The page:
Brought to you by

How can I volunteer with Herts and Middlesex Wildlife Trust?

Water Vole Surveying (c) Karen Lloyd
Water Vole Surveying (c) Karen Lloyd

Earlier this year, Herts and Middlesex Wildlife Trust hit a new milestone with over 1,000 active volunteers contributing to the protection of priority habitats for conservation across Hertfordshire in support of native wildlife.

Across the region, the Trust has more than 40 nature reserves and is indebted to the army of volunteers who help out on them, yet that’s far from the whole story of the many roles volunteers play in contributing to a wilder Hertfordshire. The Trust’s volunteers may mend steps and fix fences, but you will also find them Water Vole surveying and helping the charity realise their ambition of Water Voles back on every river in Hertfordshire by 2030. Trained volunteers sample groups of sensitive river invertebrates and provide valuable data to guide us on the health of our precious chalk rivers. Then, there are volunteers, who enter data and organise group talks, those who monitor planning applications and Trustees who volunteer their expertise and experience to govern the charity. Every single volunteer assists in nature’s recovery in the county.

Great British Life: Volunteers at Patmore Heath credit: Wildlife TrustVolunteers at Patmore Heath credit: Wildlife Trust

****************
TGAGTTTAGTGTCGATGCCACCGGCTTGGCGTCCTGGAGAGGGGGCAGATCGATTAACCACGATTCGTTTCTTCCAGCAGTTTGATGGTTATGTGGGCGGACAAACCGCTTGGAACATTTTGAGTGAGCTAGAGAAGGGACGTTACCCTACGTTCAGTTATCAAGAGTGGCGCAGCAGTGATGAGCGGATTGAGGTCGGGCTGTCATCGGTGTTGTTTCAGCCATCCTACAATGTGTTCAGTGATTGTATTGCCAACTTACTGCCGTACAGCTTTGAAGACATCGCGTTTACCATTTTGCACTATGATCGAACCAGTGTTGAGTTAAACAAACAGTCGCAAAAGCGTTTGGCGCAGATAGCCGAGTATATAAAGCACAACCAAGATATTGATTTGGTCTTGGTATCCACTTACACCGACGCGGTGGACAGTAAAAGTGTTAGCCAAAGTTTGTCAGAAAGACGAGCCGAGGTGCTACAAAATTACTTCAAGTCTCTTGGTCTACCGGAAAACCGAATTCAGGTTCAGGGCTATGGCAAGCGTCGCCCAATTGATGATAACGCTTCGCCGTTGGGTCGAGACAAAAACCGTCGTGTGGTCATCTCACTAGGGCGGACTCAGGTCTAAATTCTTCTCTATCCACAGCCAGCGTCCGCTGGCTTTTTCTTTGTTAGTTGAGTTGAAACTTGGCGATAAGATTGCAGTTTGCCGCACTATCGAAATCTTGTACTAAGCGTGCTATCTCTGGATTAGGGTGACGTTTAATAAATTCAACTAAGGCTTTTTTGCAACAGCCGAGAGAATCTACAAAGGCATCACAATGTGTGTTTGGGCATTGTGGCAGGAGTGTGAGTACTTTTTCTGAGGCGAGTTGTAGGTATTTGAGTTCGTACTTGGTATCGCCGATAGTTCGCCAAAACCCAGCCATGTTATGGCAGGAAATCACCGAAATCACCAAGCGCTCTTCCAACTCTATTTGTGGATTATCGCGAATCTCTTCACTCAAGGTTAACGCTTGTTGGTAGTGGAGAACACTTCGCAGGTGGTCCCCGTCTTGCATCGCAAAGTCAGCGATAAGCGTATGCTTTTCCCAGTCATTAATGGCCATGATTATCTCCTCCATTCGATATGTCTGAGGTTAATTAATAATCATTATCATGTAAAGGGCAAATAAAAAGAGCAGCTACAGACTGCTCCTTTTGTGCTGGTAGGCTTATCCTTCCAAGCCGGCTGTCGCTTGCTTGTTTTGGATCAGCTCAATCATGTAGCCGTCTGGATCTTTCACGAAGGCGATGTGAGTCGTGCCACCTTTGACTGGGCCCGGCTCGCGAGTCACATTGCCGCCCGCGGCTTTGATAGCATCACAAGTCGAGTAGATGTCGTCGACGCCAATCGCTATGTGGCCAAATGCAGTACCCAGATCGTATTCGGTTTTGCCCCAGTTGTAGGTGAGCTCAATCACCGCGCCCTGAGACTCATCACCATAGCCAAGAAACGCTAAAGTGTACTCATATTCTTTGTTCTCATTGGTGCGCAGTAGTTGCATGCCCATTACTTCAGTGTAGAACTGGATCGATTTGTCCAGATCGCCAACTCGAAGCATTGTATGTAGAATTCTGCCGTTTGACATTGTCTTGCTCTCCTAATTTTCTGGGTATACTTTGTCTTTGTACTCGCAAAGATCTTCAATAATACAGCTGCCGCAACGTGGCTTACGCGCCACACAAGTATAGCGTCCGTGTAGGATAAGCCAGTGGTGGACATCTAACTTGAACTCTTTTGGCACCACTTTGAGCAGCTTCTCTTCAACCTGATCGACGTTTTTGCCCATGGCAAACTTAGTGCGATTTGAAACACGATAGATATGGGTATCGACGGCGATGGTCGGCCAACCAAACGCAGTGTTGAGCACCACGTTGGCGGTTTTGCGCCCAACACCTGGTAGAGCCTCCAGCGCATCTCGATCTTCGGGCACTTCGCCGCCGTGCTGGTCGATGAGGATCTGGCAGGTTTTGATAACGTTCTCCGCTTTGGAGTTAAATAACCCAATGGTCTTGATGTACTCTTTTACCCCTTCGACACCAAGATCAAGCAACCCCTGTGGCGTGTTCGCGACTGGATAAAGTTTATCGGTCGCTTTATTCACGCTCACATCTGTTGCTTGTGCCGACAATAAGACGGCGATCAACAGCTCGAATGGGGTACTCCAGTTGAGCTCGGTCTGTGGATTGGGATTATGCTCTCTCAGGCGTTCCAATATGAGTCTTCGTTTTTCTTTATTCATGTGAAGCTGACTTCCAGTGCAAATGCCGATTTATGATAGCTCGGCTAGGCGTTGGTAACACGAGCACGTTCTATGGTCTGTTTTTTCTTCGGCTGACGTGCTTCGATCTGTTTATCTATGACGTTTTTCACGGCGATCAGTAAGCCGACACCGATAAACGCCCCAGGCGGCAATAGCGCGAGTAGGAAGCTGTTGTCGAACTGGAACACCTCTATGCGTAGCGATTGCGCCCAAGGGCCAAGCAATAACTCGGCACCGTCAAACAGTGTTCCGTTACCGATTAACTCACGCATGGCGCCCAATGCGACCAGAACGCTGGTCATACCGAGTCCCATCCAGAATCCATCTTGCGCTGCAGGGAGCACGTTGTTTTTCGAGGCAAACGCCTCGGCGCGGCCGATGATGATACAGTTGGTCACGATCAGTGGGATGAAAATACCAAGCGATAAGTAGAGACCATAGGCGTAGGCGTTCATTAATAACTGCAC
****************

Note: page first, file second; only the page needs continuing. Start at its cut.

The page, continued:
Volunteer roles

Conservation volunteers help in their numbers, often joining regular work parties to take care of nature reserves. Before and after photos often show just how much is achieved – and capture the camaraderie that exists too! Livestock volunteers monitor the wellbeing of the animals who graze on the Trust’s reserves and some take on the responsibility of being a volunteer nature reserve warden.

Surveying volunteers capture important information and data, supporting a programme of work on nature reserves, Local Wildlife Sites and on our chalk streams – with only 240 of those in the whole world and around 10 per cenr of them in our region that’s extremely important work.

Within the community, volunteers engage and inspire people to take action for wildlife, educating people at community events, talking to uniformed groups and a host of other organisations, who all benefit from their time and knowledge.

Administrative tasks can stretch a charity’s resources but volunteers support the Trust with data entry, membership administration and with their experienced grasp of financial spreadsheets.

Marathon runners, cyclists, crafters and all manner of other dedicated teams and individuals set aside days, weeks and months of training and doing – all in order to fundraise for the Trust.

Trustees bring their considerable skills and experience to the table, steering and governing the charity and taking it from strength-to-strength.

Great British Life: Surveying (c) Matthew RobertsSurveying (c) Matthew Roberts

The benefits of volunteering

Whilst volunteers undoubtedly extend the Trust’s scale and reach, the benefits of volunteering are twofold. Volunteering provides an opportunity to learn new skills, meet new people, work outdoors, make a difference, improve fitness and, overall, it has a positive effect on wellbeing.

Interested in volunteering?

If you would like to find out more about joining the Trust’s band of volunteers and doing more for nature, visit

All activities are carefully risk assessed and all volunteers must be registered with the Trust before joining an activity.


Hertfordshire Life Read more

Latest articles

More from Hertfordshire Life


Hertfordshire Life Read more